According to the Hebrew Bible, Nehemiah—a Jew serving in the Persian court—was made governor of Judea at the behest of the emperor Artaxerxes in the 5th century BCE. In this role he restored Jerusalem’s walls and revived adherence to the Torah. Lucas Schulte compares depictions of the Persian regime in the book of Nehemiah with those in contemporary Babylonian and Egyptian texts, and notes some common threads of the empire’s public-relations strategy. (Free registration required.)
The Cyrus Cylinder [discovered in Mesopotamia] describes a Babylonian god, Marduk, choosing [the Persian emperor] Cyrus to rule kindly over the Babylonians as “king of Babylon.” This inscription demonstrates an important Persian propaganda innovation: using the language (in this case, Babylonian cuneiform), inscription style (cylinders deposited in the foundations of buildings), local gods (Marduk and Nabu), and the local royal title (“king of Babylon”) of subject peoples. No previous kings in the ancient Near East had used this combination of methods. . . .
This pattern continues with Cyrus’s successors. The Nabonidus Chronicles indicate that Cyrus’ son and heir, Cambyses, participated in the Babylonian Akitu festival in the traditional role of the king of Babylon. When Cambyses brought Egypt under Persian control, the Egyptian statue of Udjahorresnet indicates that this Persian policy spread to Egypt. The inscription [on the statue] depicts both Cambyses and his successor Darius as taking the traditional titles, roles, and throne names of Egyptian pharaohs.. . .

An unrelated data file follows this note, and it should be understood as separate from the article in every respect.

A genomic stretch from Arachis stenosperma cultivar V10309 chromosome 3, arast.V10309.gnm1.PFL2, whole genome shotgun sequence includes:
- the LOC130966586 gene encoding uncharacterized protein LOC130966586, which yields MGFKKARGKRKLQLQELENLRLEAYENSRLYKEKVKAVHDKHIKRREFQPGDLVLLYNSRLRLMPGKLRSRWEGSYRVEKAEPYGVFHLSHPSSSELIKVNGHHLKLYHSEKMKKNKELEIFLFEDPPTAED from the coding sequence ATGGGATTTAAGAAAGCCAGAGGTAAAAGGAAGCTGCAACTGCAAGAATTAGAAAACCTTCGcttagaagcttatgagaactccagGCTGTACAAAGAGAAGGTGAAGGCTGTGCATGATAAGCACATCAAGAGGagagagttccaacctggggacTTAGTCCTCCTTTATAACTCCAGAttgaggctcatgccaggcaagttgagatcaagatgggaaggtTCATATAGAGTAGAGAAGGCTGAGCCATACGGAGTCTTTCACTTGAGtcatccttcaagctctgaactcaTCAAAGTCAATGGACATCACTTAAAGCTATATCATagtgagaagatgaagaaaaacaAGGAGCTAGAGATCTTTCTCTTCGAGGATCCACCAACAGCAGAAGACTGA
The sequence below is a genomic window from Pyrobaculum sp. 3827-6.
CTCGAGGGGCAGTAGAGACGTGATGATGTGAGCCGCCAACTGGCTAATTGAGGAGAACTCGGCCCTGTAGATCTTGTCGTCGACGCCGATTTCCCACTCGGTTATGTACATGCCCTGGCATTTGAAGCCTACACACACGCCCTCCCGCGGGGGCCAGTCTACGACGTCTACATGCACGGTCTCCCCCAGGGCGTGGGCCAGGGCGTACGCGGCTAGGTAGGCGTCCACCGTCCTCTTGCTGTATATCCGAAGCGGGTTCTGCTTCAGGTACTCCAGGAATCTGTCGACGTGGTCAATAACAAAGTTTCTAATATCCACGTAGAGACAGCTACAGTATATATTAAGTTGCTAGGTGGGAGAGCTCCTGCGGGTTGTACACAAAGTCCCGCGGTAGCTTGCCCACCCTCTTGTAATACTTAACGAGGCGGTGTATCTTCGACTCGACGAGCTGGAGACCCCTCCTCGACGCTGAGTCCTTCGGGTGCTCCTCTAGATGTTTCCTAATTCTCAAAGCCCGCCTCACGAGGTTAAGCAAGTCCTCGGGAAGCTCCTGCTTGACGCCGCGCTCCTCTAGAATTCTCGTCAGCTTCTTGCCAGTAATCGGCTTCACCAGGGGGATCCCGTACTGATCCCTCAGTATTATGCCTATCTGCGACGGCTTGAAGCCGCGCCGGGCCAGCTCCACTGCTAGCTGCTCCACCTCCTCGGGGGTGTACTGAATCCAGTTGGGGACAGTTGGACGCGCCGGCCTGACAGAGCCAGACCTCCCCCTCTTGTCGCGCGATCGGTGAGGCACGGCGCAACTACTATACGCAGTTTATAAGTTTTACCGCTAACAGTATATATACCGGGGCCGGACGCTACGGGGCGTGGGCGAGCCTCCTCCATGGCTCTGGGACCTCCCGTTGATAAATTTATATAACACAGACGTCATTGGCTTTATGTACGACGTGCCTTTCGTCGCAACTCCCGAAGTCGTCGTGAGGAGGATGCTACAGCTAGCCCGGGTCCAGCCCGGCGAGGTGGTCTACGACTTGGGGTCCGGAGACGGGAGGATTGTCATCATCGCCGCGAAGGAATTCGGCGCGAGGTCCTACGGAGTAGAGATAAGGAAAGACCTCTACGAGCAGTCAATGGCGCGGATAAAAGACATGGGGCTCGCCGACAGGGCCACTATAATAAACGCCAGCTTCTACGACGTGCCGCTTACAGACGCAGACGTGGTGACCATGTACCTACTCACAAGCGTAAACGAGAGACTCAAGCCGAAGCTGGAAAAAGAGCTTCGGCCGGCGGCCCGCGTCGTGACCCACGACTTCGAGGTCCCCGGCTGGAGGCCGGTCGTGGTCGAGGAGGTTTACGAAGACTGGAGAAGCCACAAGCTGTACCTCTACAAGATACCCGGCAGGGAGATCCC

A comparison of Persian royal propaganda as found in Babylonian and Egyptian sources with depictions of Artaxerxes in the book of Nehemiah reveals fascinating correspondences. Both Nehemiah 2 and 13:4-14 closely resemble [these texts]. . . . Since the prayer and request for remembrance in Nehemiah 1:5-11 bears some resemblance to Persian period sources, Nehemiah may have reworked an existing prayer for his own purposes. Some of Nehemiah’s self-depictions in Nehemiah 5:14 resemble similar self-depictions of the Udjahorresnet statue inscription.
Read more on ASOR: http://asorblog.org/2016/11/02/what-persian-propaganda-tells-us/